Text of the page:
And how does China see and project its role in this situation?

It is a bit more nuanced, I would say. China has been trying very hard to cast itself as a very neutral and objective player that is in the best position to mitigate this conflict.

But if we delve a bit further into China’s narrative on the situation, we identify some factors that are actually quite contradictory. On the one hand, we can see China’s whole description of the war actually aligns with Russia’s position. For instance, China, jointly with Russia, is condemning the U.S. and NATO. China is also not very neutral when it comes to the problem of Ukraine’s sovereignty, because China avoided condemning Russia for Russia’s invasion of Ukrainian sovereignty by invading Ukrainian territories. 

But at the same time, even though in some issues China echoes Russia’s discourse, it also tries to distance itself a little bit from both Russia and also the U.S. by highlighting its neutrality. China wants to position itself as a member within the broader global community with this kind of distance and presents itself as a neutral and also fair player that is able to contribute to mitigating the situation. 

China is very uncomfortable with the U.S.-centered global security architecture. Through evaluating China’s discourse on the specific case of the Ukraine crisis, we can actually see that China has a wider aspiration to reform the global security governance in line with its own vision that, for instance, highlights the importance of multilateralism and that it is positioned to counter the U.S. hegemonic position in the global security architecture.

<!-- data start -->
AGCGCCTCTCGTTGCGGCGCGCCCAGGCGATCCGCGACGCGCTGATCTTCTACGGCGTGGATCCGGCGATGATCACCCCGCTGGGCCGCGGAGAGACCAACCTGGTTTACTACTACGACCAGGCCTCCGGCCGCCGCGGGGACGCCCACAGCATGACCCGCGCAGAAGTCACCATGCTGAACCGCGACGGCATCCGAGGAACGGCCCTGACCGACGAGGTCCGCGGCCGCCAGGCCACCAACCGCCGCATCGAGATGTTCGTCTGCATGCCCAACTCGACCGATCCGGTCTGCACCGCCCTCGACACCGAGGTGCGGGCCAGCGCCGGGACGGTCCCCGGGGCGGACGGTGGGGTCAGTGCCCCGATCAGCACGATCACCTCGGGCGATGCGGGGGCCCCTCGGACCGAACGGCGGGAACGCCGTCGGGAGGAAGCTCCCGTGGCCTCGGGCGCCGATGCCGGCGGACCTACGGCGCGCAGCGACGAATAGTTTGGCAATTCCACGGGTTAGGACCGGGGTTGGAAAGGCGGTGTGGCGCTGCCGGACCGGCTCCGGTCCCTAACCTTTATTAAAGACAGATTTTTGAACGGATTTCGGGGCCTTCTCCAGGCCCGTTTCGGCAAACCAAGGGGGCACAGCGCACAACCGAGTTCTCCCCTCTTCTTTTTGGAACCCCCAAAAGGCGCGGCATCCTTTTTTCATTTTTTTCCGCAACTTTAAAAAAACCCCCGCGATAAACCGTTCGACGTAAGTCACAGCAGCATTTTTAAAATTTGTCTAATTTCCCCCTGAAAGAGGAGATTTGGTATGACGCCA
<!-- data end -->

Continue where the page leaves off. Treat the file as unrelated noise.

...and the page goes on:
What are your thoughts on how these strategic narratives in China’s view can help it with the Taiwan issue? 

In terms of the issue of Taiwan, we found that “Taiwan” as a term has been mentioned quite a few times in China’s narratives in the context of the war in Ukraine. However, I personally feel that China’s position toward Ukraine will have some sort of negative influence on China’s justification that Taiwan is its legitimate sovereign territory. We can easily see that, first of all, China is not condemning Russia’s invasion. So in that regard, it’s something contradictory to China’s conventional position to safeguard the respect for state sovereignty at the international level.

At the same time, China also emphasizes that we shouldn’t regard the Taiwan issue as the same issue that we can see in the case of Ukraine. So China is actually using quite a double standard, when it comes to its narratives toward Ukraine’s sovereignty and Taiwanese sovereignty. 

If China fails to deliver a coherent narrative regarding the issue of Taiwan and Ukraine, I think that would hamper China when it comes to what the wider global community views as China’s position. It would be harder to persuade the international community that China is an objective, neutral player.

In terms of the rules-based international order, what does China propose as an alternative?

I think China really believes that the current security architecture is based on hegemonic dominance of the U.S. That’s something that China is not comfortable with. 

It is trying to emphasize its own visions of security based on the principle of indivisible security. China highlights that it wants to develop a new concept of security that replaces confrontation, alliances or zero-sum approach. China really highlights the importance of negotiation and dialogue, when it comes to addressing the conflicts. 

To give you a concrete example, China really is against the use of sanctions, either political sanctions or economic sanctions. Compared to the adoption of sanctions, it seems that China always wants to use a consensus-based negotiation and dialogue as the mechanism to mitigate the conflict rather than imposing sanctions onto any country.

Alëna Kuzub is a Northeastern Global News reporter. Email her at Follow her on X/Twitter @AlenaKuzub.